The last couple of weeks, we’ve been talking about gifts of the spirit and last week we promised to wrap it up this week. But as it sometimes happens, our train of thought (or writing in this case) is sidetracked a bit. This weekend we “celebrate” Memorial Day. Being the daughter of a Marine who gave his all and paid the ultimate sacrifice, I cannot pass up the opportunity to acknowledge the fallen and to ponder what type of man or woman chooses to give their all. Staying with our “theme,” is paying the ultimate sacrifice a gift of the spirit?
Paul’s basic description of a spiritual gift can be found in 1 Corinthians 12:4-11.
Here are a few verses to get you thinking about your personal spiritual gifts:
- Each believer is given at least one gift.
(1 Corinthians 12:7)
- The Holy Spirit determines who receives which gifts.
(1 Corinthians 12:11)
- Each gift is equally valuable. (1 Corinthians 12:21-26)
- We are to use our gifts to serve others for the benefit of the body. (Romans 12:6-8; Ephesians 4:12)
- We are commanded to use our gifts. (1 Peter 4:10)
- Exercising our gifts will help us develop spiritual maturity. (Ephesians 4:13)
Give some thought to these to help you understand where you are spiritually and how God has gifted you. I think it’s important to note that there is a recurring theme in the scriptures above: God is commanding us to use the gifts given to us to help build the body of Christ. It doesn’t say if we feel like it, if we have time, if it fits our schedule or if we fully understand the gift we are given. We are commanded.
The Ultimate Sacrifice
Sacrifice is not a concept that anyone really enjoys. Although we are hearing the word more often these days due to price inflation in such areas as food and energy, most of us do everything we can to avoid having to make sacrifices. As ironic as it sounds, we will make sacrifices in one area to circumvent having to make a sacrifice in another! This points out the human tendency to hold some part of our lives closer and dearer than others—and we are loath to let go of even a small bit of what we love the most, i.e. Starbucks, cigarettes, getting our nails done, golf … the list goes on.
Jesus Christ did not live this way. In His human life, He was all about sacrifice—His whole life was a sacrifice. And His is the life that has been exalted as the perfect pattern for our own. Yes, I know, as I often say, but He’s God and I’m not.
In terms of Jesus’ sacrifice, anyone familiar with the Bible will first think of His sacrificial death on the cross to atone for the sins of mankind. His crucifixion was indeed the greatest act of sacrifice in the history of the world, a perfect demonstration of His own teaching in John 15:13, “Greater love has no one than this, than to lay down one’s life for his friends.”
In John 3, speaking to Nicodemus, who later helped Joseph of Arimathea to prepare Him for burial, Jesus states a primary purpose of His incarnation: “As Moses lifted up the serpent in the wilderness, even so must the Son of Man be lifted up [signifying His crucifixion]. . . For God did not send His Son into the world to condemn the world, but that the world through Him might be saved.”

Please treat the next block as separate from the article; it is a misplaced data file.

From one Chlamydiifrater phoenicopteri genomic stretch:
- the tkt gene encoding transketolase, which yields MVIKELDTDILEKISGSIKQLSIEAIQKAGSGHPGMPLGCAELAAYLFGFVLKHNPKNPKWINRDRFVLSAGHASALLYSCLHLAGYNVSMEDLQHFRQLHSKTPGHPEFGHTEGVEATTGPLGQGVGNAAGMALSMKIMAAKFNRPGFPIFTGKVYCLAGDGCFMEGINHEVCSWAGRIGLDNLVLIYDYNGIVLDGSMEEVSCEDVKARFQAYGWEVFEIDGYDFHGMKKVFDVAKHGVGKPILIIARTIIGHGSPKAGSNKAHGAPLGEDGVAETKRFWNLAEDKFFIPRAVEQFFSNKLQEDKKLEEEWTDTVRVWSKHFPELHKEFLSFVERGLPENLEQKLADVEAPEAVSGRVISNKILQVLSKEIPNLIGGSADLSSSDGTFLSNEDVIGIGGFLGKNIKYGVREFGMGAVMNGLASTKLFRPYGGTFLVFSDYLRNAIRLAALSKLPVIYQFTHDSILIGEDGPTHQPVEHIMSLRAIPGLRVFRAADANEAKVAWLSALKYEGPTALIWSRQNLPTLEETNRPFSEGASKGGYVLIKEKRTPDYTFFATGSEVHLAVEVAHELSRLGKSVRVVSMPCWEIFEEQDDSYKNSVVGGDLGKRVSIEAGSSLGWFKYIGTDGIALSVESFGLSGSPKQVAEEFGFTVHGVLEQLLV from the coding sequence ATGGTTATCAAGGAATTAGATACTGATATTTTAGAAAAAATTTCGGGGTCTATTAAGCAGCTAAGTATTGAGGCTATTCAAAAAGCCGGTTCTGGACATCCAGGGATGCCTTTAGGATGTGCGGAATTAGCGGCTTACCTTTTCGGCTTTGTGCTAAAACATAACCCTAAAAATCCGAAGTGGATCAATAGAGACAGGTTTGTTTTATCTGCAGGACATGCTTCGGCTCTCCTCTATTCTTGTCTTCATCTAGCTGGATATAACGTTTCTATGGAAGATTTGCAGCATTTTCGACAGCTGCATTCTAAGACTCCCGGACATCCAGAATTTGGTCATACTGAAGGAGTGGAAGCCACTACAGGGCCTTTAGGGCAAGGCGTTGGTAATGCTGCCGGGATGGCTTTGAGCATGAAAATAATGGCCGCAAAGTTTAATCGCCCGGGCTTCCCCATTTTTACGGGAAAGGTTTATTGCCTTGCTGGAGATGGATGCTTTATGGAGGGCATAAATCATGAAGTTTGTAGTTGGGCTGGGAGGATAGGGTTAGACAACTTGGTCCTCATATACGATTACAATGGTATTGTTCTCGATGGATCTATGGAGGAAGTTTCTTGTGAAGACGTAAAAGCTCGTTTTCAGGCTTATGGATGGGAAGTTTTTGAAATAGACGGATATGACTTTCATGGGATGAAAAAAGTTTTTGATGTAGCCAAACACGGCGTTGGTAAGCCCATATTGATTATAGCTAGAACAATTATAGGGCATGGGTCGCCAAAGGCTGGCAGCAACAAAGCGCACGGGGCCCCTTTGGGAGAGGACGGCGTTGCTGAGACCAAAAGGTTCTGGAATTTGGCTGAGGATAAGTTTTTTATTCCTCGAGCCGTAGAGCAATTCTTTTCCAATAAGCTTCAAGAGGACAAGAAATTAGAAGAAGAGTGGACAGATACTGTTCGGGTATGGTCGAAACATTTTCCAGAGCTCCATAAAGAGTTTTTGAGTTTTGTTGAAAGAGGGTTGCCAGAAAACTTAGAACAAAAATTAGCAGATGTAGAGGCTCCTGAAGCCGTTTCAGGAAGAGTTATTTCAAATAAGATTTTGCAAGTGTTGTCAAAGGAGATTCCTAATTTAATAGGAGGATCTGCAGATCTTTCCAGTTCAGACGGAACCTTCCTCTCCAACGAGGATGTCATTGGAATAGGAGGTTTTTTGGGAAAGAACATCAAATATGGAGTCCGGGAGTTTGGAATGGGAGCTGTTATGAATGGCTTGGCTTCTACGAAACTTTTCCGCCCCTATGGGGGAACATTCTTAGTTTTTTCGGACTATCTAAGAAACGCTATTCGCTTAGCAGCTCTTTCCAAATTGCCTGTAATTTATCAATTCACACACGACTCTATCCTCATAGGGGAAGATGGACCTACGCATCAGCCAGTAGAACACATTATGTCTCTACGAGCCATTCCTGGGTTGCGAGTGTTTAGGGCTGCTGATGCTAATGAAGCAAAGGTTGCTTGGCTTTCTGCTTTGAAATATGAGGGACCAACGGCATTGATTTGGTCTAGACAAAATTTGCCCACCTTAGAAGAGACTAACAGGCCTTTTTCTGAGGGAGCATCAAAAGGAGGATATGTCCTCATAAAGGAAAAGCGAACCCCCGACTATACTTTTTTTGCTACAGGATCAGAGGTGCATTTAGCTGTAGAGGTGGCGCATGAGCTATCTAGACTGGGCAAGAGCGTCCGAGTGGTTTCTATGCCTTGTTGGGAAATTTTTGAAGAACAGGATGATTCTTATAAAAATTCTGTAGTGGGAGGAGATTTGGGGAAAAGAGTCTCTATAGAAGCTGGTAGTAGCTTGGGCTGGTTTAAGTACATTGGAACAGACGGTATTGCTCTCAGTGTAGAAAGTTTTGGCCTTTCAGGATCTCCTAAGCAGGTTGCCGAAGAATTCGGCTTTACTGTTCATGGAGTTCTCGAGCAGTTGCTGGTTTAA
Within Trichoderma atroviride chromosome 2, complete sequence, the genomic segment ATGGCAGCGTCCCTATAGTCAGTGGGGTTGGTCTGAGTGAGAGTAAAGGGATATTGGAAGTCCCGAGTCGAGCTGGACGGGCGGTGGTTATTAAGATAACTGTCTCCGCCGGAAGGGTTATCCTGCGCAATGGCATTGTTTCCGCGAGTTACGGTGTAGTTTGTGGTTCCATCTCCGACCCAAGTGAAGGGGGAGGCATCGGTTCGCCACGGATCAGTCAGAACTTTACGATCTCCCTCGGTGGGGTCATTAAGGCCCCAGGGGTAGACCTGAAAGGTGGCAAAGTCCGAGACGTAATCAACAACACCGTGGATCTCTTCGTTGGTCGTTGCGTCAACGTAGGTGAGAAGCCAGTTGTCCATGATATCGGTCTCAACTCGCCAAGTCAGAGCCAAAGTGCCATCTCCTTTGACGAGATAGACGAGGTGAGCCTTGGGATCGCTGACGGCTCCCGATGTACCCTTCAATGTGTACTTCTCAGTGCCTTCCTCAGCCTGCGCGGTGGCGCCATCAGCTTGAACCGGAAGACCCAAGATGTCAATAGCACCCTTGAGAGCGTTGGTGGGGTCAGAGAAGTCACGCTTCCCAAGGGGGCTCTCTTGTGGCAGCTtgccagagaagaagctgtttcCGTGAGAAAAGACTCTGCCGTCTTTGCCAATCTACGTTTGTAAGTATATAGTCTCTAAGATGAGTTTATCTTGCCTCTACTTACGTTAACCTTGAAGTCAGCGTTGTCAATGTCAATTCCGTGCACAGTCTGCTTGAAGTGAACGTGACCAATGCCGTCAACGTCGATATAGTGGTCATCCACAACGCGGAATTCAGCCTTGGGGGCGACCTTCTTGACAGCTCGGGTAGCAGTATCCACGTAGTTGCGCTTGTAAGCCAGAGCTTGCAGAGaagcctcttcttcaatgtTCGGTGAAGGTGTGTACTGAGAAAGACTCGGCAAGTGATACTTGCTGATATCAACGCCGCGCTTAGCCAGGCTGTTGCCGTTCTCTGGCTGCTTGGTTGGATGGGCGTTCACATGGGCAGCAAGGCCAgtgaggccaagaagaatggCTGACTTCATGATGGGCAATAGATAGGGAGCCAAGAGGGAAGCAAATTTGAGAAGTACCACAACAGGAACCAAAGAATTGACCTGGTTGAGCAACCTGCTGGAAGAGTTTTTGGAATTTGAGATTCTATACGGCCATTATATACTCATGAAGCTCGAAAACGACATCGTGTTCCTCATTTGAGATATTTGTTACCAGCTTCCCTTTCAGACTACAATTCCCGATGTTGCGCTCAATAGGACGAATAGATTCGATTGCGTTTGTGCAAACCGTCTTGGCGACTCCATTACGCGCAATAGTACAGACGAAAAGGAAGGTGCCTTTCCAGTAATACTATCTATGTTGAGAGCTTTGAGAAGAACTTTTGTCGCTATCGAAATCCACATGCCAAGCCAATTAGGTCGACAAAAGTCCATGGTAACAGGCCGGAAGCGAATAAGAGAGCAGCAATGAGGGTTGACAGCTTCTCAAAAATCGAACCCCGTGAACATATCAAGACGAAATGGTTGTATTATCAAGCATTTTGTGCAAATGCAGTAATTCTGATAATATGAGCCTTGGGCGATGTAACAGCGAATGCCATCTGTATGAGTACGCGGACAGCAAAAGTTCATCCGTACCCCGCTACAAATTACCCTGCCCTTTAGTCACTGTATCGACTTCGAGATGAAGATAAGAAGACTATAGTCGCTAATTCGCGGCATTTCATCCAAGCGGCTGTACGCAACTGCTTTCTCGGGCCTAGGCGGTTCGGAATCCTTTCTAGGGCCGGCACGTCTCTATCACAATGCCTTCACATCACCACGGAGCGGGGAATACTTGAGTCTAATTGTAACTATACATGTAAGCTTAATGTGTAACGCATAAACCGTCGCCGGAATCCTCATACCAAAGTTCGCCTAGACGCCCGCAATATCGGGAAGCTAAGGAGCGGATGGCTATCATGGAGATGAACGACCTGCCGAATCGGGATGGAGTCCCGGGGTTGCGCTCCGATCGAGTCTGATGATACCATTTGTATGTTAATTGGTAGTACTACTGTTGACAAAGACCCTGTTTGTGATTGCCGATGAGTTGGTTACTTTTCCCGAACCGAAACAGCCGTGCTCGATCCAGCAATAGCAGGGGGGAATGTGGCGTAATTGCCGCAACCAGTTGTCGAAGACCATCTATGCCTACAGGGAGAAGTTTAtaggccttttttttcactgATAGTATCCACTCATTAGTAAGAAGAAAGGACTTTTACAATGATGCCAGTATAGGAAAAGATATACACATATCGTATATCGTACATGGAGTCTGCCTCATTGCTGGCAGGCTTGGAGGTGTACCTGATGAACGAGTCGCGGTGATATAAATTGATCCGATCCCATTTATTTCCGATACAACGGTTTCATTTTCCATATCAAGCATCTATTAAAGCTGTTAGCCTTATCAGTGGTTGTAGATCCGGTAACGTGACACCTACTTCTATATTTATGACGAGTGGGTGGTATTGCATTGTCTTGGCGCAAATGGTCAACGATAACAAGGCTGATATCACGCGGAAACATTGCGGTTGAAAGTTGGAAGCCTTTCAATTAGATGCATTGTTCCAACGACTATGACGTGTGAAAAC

The apostle Peter makes it personal for us: “. . . knowing that you were not redeemed with corruptible things, like silver or gold, from your aimless conduct received by tradition from your fathers, but with the precious blood of Christ, as of a lamb without blemish and without spot. He indeed was foreordained before the foundation of the world, but was manifest in these last times for you. . .” (I Peter 1:18-20)
It is difficult for short-sighted human beings to realize how the foreknowledge of His suffering and death must have weighed on His mind, since at the age of twelve, He told Joseph and Mary that He “must be about [His] Father’s business” (Luke 2:49). Knowing He had come into the world to bear the sins of every man, woman, and child must have been an unimaginably heavy burden for Him. It was an obligation that was constantly before Him.
We must look further, deeper, beyond His sacrificial death to His equally sacrificial life. His daily walk was an example of the Golden Rule, doing for others what we would have them do for us (Luke 6:31). As Jesus says of Himself, “The Son of Man did not come to be served, but to serve, and to give His life a ransom for many” (Matthew 20:28). So, His life was dedicated to exhausting Himself through giving to others. The gospel accounts relate occasion after occasion when He preached or healed or cast out demons or comforted everyone who came to Him for help. Even when He was tired or had other plans.
But, He made many other sacrifices, ones that we do not often consider. Perhaps the greatest one is that He never married and had children. He never experienced the joys and comforts of having His own family. He gained all His experience in family matters as an obedient Son and loving elder brother in the house of Joseph and Mary.
In addition, He sacrificed things that most people prize as good and worthy, like ambition, wealth, prestige, position, popularity, and many other such elements of “success.” He had the ability within Himself to attain any or all of these pinnacles of human achievement, but He shunned them all for the greater reward before Him. He considered His many fleshly sacrifices as nothing compared to the tremendous future He would enjoy in the Kingdom of God.
This is the lesson that the apostle Paul teaches in Philippians 3. Using his own life as an example, he relates that he had just about anything a person could want yet we must be willing to sacrifice whatever it takes to “press toward the goal for the prize of the upward call of God in Christ Jesus” (verse 14). The glorious life of the coming Kingdom of God is attained through sacrifice, and the way we know (John 14:4).
So, most of us are not called to lay down our lives. And, before you send cards and letters, I’m not equating our first responders to Jesus. But it is an interesting calling to be placed on someone’s heart: the willingness to put yourself in harm’s way for the life of another; whether it be armed services, firefighters, law enforcement, paramedic, etc.